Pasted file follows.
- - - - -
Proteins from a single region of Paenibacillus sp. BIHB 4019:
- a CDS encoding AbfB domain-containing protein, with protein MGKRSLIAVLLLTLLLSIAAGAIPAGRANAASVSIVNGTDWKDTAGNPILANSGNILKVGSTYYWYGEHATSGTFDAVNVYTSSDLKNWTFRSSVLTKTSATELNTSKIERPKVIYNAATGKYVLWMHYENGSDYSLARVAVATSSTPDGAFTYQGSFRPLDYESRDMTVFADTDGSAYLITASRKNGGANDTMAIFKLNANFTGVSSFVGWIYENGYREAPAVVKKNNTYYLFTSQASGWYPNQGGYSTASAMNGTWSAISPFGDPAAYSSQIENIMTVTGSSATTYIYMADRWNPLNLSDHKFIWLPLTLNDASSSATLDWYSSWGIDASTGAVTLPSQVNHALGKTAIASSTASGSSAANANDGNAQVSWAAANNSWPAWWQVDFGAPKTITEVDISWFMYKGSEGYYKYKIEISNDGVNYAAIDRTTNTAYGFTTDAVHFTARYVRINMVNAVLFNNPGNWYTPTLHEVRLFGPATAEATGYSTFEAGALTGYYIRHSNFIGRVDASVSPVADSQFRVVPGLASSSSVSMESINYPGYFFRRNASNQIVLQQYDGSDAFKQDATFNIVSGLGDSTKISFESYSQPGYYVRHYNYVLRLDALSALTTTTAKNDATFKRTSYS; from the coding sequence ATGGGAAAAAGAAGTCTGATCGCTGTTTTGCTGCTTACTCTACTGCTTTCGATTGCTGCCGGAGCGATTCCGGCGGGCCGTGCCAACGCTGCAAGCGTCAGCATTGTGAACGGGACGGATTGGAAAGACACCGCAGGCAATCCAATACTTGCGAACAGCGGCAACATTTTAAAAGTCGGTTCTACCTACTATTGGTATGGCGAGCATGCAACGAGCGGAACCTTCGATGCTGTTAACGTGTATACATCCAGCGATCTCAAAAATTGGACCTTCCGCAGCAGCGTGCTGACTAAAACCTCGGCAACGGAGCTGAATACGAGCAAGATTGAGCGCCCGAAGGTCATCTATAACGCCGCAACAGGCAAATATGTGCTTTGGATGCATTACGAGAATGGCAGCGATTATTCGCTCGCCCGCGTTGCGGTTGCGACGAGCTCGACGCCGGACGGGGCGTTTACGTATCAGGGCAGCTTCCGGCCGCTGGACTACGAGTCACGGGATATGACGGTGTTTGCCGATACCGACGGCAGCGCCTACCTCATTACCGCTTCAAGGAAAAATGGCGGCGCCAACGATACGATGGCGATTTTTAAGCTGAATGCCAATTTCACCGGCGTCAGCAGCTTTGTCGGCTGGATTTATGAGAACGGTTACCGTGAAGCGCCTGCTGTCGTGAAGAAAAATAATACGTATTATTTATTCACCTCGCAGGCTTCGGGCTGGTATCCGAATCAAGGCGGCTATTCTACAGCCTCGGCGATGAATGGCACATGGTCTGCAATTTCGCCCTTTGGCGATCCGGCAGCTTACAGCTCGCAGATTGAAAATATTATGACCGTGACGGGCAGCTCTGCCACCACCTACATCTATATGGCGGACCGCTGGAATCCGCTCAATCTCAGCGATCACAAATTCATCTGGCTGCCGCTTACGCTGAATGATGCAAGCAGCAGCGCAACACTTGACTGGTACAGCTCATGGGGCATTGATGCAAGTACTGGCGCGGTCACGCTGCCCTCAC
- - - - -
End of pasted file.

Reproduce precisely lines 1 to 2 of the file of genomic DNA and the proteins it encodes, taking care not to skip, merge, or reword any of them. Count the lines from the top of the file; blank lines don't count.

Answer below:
Proteins from a single region of Paenibacillus sp. BIHB 4019:
- a CDS encoding AbfB domain-containing protein, with protein MGKRSLIAVLLLTLLLSIAAGAIPAGRANAASVSIVNGTDWKDTAGNPILANSGNILKVGSTYYWYGEHATSGTFDAVNVYTSSDLKNWTFRSSVLTKTSATELNTSKIERPKVIYNAATGKYVLWMHYENGSDYSLARVAVATSSTPDGAFTYQGSFRPLDYESRDMTVFADTDGSAYLITASRKNGGANDTMAIFKLNANFTGVSSFVGWIYENGYREAPAVVKKNNTYYLFTSQASGWYPNQGGYSTASAMNGTWSAISPFGDPAAYSSQIENIMTVTGSSATTYIYMADRWNPLNLSDHKFIWLPLTLNDASSSATLDWYSSWGIDASTGAVTLPSQVNHALGKTAIASSTASGSSAANANDGNAQVSWAAANNSWPAWWQVDFGAPKTITEVDISWFMYKGSEGYYKYKIEISNDGVNYAAIDRTTNTAYGFTTDAVHFTARYVRINMVNAVLFNNPGNWYTPTLHEVRLFGPATAEATGYSTFEAGALTGYYIRHSNFIGRVDASVSPVADSQFRVVPGLASSSSVSMESINYPGYFFRRNASNQIVLQQYDGSDAFKQDATFNIVSGLGDSTKISFESYSQPGYYVRHYNYVLRLDALSALTTTTAKNDATFKRTSYS; from the coding sequence ATGGGAAAAAGAAGTCTGATCGCTGTTTTGCTGCTTACTCTACTGCTTTCGATTGCTGCCGGAGCGATTCCGGCGGGCCGTGCCAACGCTGCAAGCGTCAGCATTGTGAACGGGACGGATTGGAAAGACACCGCAGGCAATCCAATACTTGCGAACAGCGGCAACATTTTAAAAGTCGGTTCTACCTACTATTGGTATGGCGAGCATGCAACGAGCGGAACCTTCGATGCTGTTAACGTGTATACATCCAGCGATCTCAAAAATTGGACCTTCCGCAGCAGCGTGCTGACTAAAACCTCGGCAACGGAGCTGAATACGAGCAAGATTGAGCGCCCGAAGGTCATCTATAACGCCGCAACAGGCAAATATGTGCTTTGGATGCATTACGAGAATGGCAGCGATTATTCGCTCGCCCGCGTTGCGGTTGCGACGAGCTCGACGCCGGACGGGGCGTTTACGTATCAGGGCAGCTTCCGGCCGCTGGACTACGAGTCACGGGATATGACGGTGTTTGCCGATACCGACGGCAGCGCCTACCTCATTACCGCTTCAAGGAAAAATGGCGGCGCCAACGATACGATGGCGATTTTTAAGCTGAATGCCAATTTCACCGGCGTCAGCAGCTTTGTCGGCTGGATTTATGAGAACGGTTACCGTGAAGCGCCTGCTGTCGTGAAGAAAAATAATACGTATTATTTATTCACCTCGCAGGCTTCGGGCTGGTATCCGAATCAAGGCGGCTATTCTACAGCCTCGGCGATGAATGGCACATGGTCTGCAATTTCGCCCTTTGGCGATCCGGCAGCTTACAGCTCGCAGATTGAAAATATTATGACCGTGACGGGCAGCTCTGCCACCACCTACATCTATATGGCGGACCGCTGGAATCCGCTCAATCTCAGCGATCACAAATTCATCTGGCTGCCGCTTACGCTGAATGATGCAAGCAGCAGCGCAACACTTGACTGGTACAGCTCATGGGGCATTGATGCAAGTACTGGCGCGGTCACGCTGCCCTCAC